The autopsy reports insanity from the turned nose of ivory tower, gossamer secretion of thirty-eight years of black privilege and first-name basis with former baas. So blissfully ignorant, with no modicum of the meaning of escape from the pickaxe of minority rule and its violence on a boy, too young to grasp the horror, retreating into the fortress of words; begging it to relent while it dragged him to a mortuary slab and his kaffir-father, bullet-perforated then thriftily darned for the exhibition like a ragged doll.

This dissident of decorum, iconoclastic icon, this grotesque Frankenstein of morbids peering through the skirts of time, did he mutate to survive the air, the soil, their hands crowding his throat and feet against his chest? He is not the clean Charles Mungoshi (I mean stylistically not in measure of hygiene); he is the genius caught in turbulence, clinging onto sanity in a book like Aladdin’s magic carpet, praying to it to elope him out of the house of hunger.

But they were good friends; we have heard the ghost stories and Flora Veit-Wild recalls their first meeting in Mungoshi’s ZPH office; the good old boys of St. Augustine, literary behemoths, sipping gin as if determined to be the stereotype.

And one wonders, how much that friendship seeped into work. I am thinking of the young scholar who despised the village so much he couldn’t come say goodbye before taking up his scholarship abroad without letting it out. Yes, the one who couldn’t look at his mother’s stroke-crooked mouth; whose thoughts can be connived into, “I don’t want to see that b****”.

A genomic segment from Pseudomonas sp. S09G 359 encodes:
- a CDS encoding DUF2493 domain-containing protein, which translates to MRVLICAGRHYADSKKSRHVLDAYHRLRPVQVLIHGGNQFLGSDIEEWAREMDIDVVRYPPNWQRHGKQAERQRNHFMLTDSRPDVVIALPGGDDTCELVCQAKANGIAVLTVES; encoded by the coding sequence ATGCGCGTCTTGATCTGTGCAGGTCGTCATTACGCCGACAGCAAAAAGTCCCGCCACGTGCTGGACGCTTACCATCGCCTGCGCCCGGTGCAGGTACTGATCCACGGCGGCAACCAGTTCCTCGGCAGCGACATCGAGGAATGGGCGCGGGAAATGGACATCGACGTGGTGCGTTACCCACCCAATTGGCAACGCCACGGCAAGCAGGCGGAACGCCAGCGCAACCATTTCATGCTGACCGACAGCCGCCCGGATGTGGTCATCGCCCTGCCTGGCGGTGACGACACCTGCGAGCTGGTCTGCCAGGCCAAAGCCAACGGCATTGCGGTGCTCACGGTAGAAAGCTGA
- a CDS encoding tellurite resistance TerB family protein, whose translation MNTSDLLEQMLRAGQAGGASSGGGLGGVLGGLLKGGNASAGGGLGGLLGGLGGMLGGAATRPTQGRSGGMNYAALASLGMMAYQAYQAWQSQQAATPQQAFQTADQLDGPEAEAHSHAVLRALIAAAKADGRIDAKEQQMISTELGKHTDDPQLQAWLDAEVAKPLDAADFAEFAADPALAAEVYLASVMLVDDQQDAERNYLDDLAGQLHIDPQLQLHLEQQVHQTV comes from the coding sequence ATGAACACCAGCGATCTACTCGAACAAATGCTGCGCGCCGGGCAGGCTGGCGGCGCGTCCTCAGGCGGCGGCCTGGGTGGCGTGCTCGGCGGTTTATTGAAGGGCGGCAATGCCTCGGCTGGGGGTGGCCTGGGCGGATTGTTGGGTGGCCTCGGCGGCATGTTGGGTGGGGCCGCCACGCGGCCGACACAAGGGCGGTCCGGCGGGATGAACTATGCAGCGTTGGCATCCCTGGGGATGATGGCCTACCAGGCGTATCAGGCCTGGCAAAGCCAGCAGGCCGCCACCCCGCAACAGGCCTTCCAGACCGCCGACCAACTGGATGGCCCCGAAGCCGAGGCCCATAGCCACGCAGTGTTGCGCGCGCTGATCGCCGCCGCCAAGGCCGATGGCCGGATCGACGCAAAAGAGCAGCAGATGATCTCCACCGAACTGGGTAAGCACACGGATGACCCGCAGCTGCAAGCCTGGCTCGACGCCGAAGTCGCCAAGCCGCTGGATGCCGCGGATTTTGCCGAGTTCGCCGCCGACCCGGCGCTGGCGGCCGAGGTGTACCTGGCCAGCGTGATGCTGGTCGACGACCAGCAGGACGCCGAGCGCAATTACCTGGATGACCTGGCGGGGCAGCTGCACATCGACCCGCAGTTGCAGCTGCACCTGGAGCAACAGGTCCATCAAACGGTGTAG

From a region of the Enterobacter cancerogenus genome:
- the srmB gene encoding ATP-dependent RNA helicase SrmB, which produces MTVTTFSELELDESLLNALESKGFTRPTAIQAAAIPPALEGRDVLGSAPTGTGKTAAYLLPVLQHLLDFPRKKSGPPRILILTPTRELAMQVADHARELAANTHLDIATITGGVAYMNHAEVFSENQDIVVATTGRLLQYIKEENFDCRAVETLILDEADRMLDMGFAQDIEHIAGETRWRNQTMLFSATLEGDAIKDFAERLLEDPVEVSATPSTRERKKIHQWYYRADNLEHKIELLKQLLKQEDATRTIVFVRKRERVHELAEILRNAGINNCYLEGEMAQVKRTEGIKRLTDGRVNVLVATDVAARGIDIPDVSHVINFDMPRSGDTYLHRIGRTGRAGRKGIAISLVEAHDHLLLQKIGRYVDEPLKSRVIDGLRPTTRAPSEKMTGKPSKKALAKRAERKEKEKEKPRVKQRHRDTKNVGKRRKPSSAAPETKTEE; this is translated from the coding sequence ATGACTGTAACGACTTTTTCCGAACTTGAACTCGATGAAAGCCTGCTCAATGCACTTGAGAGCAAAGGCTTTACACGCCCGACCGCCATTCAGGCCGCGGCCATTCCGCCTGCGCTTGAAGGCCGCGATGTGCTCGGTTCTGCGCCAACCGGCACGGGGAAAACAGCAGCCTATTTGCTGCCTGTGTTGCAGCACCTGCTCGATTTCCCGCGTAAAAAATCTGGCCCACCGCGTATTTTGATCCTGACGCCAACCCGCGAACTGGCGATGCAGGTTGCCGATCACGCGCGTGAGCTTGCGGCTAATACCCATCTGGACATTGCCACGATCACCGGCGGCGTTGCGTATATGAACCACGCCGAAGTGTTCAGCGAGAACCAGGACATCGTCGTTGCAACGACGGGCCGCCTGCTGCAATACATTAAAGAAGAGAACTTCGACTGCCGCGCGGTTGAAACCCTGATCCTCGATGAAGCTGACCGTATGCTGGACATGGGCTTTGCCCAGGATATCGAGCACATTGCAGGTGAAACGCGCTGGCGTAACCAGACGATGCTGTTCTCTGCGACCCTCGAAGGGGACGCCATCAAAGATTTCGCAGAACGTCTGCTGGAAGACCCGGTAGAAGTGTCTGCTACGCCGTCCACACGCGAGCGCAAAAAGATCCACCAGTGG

Maybe that scholar was leaving the house of hunger for Oxford where he would be expelled, not without putting up a fight in the form of, as legend says, attempted library arson. Maybe that scholar is formed of the spleen of the one who almost succeeded at killing men twice; that is what it means to burn a book.

Oh yes, I can see the scene: the tottering drunk climbing atop the rubbish-heap where he once discovered a baby carcass (a stark image on education and context) while scavenging for encyclopaedias as a boy; furrowing his face and bellowing Waiting For The Rain’s iron monologue, owning it with his name, not in Manyene, but Vengere Township, Rusape.

“I am Dambudzo Marechera. I was born here against my will. I should have been born elsewhere — of some parents. I have never liked it here, and I never shall and if I ever leave this place, I am not coming back here. It’s the failure’s junk heap . . .”

I might be telling tales out of school, but still, I like the thought. If it’s not true, what mused the creator after 1981 when the moulding was through and his words formed corporeal, looking to his friend as he passed the gin, and seeing in the detail of his exile, alley-cat-lithe, the devil of his literary workmanship: Lucifer Mandengu?

Source : The Herald